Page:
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AMERICAN RADIO RELAY LEAGUE PICKS RETIRED ENGINEER, PROFESSOR IN CENTERVILLE AS ITS INSTRUCTOR OF THE YEAR

SHARE AMERICAN RADIO RELAY LEAGUE PICKS RETIRED ENGINEER, PROFESSOR IN CENTERVILLE AS ITS INSTRUCTOR OF THE YEAR

Nominated by his students and fellow instructors, James E. Dalley, Centerville, was named instructor of the year by the 700,000-member American Radio Relay League.

The league represents ham and amateur radio operators across the nation.Dalley was presented with the ARRL's Herb Brier award recently by Bill Moyes, assistant section manager for the ARRL at the Davis County Amateur Radio Club meeting.

Dalley is a retired engineer and college instructor. He worked at Bell Labs and AT&T for 20 years in addition to teaching at three of the state's universities and colleges.

Bitten by the radio bug as a teenager growing up in Kanab, Dalley obtained his first operator's license at age 16 in 1938.

"It was a lot different in those days," Dalley said. "You had to build everything yourself. And in Kanab, you had no mentors avail-able to help you."

Skipping his last year of high school because it had inadequate math and science programs, Dalley went straight to an agricultural college and then to Utah State University, studying engineering.

During World War II, he taught Navy and Marine radio operators and, in the 1940s, established the electronics program at Weber State University, starting with three students.

"I've always loved electronics. I've been involved in radio and electronics work for 50 years," said Dalley.

But his interest is more in the technical and educational side of the hobby.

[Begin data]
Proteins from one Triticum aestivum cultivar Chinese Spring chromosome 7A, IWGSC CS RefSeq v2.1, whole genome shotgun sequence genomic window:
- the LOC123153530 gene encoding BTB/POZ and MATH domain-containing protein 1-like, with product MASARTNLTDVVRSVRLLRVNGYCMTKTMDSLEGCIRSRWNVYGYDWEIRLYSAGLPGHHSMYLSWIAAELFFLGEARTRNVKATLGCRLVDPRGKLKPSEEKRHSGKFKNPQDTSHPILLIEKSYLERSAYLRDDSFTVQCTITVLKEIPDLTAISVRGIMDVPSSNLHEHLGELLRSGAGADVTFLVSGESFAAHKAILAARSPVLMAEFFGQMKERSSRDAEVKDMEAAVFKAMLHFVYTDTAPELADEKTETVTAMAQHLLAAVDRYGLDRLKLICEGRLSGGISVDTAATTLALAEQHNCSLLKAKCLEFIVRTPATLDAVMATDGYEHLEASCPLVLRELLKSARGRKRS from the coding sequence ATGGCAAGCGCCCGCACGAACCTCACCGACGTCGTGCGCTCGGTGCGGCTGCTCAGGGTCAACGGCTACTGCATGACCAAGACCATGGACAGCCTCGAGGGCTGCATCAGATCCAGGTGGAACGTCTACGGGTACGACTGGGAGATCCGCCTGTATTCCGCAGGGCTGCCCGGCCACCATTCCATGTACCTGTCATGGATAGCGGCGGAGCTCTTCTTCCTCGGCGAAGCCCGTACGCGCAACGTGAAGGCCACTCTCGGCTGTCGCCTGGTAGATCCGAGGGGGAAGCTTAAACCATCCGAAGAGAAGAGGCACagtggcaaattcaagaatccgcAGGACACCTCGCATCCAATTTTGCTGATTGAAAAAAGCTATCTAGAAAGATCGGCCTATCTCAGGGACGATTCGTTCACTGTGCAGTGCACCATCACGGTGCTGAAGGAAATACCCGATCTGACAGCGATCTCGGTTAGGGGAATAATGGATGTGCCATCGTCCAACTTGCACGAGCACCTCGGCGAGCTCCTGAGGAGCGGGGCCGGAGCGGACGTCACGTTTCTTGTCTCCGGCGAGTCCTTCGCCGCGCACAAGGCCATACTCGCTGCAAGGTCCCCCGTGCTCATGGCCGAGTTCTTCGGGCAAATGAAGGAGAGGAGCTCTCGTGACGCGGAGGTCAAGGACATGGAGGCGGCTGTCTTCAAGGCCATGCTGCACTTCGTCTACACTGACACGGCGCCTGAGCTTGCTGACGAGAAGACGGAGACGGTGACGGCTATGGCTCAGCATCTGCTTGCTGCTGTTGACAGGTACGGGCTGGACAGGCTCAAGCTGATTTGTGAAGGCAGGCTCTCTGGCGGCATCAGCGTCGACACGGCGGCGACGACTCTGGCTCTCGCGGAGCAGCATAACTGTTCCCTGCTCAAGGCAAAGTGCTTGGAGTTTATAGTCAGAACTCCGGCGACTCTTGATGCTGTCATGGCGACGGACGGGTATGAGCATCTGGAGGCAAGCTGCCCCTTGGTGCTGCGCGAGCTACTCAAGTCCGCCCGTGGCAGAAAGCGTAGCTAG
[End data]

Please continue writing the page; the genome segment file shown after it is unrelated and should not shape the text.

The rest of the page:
"I don't spend hours and hours on the air, like some of the operators," Dalley said. "If I design a new antenna or something else, I'll go on the air to try it out, but I don't stay on just to talk," Dalley said.

Through the Davis County club, Dalley organizes two sets of classes annually, one for beginners trying to get their entry-level license, and one for those wanting to upgrade their skills and licensing.

While teaching some classes, Dalley said he mostly organizes other instructors to come in and teach in areas of their expertise.

"I supply the continuity, the organization, and call on others who may have more knowledge in an area than I do to do the teaching," Dalley said.

"That way I can use them over again but avoid burnout. But I'm there if someone else can't make it; I cover for them."

The next class for beginners, taught in the auditorium of the Davis County Sheriff's Department in Farmington, begins Jan. 10.

Anyone interested may contact Dalley, 298-7557, for class information.

Amateur radio has progressed far beyond the first system that Dalley built as a teenager five decades ago.

"The field is exciting, the way it's growing and expanding. Operators are using digital technology for computer transmissions, television transmissions, just about anything you can imagine," Dalley said.